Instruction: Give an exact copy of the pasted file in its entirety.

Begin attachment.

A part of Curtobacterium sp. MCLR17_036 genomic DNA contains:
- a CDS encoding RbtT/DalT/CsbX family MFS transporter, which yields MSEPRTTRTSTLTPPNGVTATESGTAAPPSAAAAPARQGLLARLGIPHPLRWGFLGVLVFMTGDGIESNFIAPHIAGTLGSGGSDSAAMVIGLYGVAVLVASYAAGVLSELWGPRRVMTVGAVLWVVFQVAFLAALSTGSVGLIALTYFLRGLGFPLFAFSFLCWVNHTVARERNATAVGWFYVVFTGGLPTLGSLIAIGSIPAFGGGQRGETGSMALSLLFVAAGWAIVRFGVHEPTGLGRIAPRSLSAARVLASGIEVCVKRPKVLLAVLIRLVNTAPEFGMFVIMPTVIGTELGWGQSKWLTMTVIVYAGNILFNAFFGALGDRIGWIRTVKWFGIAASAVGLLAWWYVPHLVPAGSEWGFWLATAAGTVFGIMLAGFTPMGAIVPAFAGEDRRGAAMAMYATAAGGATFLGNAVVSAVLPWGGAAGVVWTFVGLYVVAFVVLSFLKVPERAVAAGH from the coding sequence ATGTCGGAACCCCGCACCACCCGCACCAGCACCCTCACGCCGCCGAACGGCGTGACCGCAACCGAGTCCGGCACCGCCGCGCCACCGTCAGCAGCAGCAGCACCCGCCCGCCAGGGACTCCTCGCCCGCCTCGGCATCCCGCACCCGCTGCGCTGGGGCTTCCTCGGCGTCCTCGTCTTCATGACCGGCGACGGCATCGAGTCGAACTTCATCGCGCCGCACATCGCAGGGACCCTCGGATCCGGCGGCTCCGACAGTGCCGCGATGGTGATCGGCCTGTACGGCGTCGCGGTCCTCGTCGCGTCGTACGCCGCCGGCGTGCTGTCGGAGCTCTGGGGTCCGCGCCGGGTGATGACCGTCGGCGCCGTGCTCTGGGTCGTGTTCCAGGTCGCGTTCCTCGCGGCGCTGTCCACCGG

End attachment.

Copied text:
A part of Curtobacterium sp. MCLR17_036 genomic DNA contains:
- a CDS encoding RbtT/DalT/CsbX family MFS transporter, which yields MSEPRTTRTSTLTPPNGVTATESGTAAPPSAAAAPARQGLLARLGIPHPLRWGFLGVLVFMTGDGIESNFIAPHIAGTLGSGGSDSAAMVIGLYGVAVLVASYAAGVLSELWGPRRVMTVGAVLWVVFQVAFLAALSTGSVGLIALTYFLRGLGFPLFAFSFLCWVNHTVARERNATAVGWFYVVFTGGLPTLGSLIAIGSIPAFGGGQRGETGSMALSLLFVAAGWAIVRFGVHEPTGLGRIAPRSLSAARVLASGIEVCVKRPKVLLAVLIRLVNTAPEFGMFVIMPTVIGTELGWGQSKWLTMTVIVYAGNILFNAFFGALGDRIGWIRTVKWFGIAASAVGLLAWWYVPHLVPAGSEWGFWLATAAGTVFGIMLAGFTPMGAIVPAFAGEDRRGAAMAMYATAAGGATFLGNAVVSAVLPWGGAAGVVWTFVGLYVVAFVVLSFLKVPERAVAAGH from the coding sequence ATGTCGGAACCCCGCACCACCCGCACCAGCACCCTCACGCCGCCGAACGGCGTGACCGCAACCGAGTCCGGCACCGCCGCGCCACCGTCAGCAGCAGCAGCACCCGCCCGCCAGGGACTCCTCGCCCGCCTCGGCATCCCGCACCCGCTGCGCTGGGGCTTCCTCGGCGTCCTCGTCTTCATGACCGGCGACGGCATCGAGTCGAACTTCATCGCGCCGCACATCGCAGGGACCCTCGGATCCGGCGGCTCCGACAGTGCCGCGATGGTGATCGGCCTGTACGGCGTCGCGGTCCTCGTCGCGTCGTACGCCGCCGGCGTGCTGTCGGAGCTCTGGGGTCCGCGCCGGGTGATGACCGTCGGCGCCGTGCTCTGGGTCGTGTTCCAGGTCGCGTTCCTCGCGGCGCTGTCCACCGG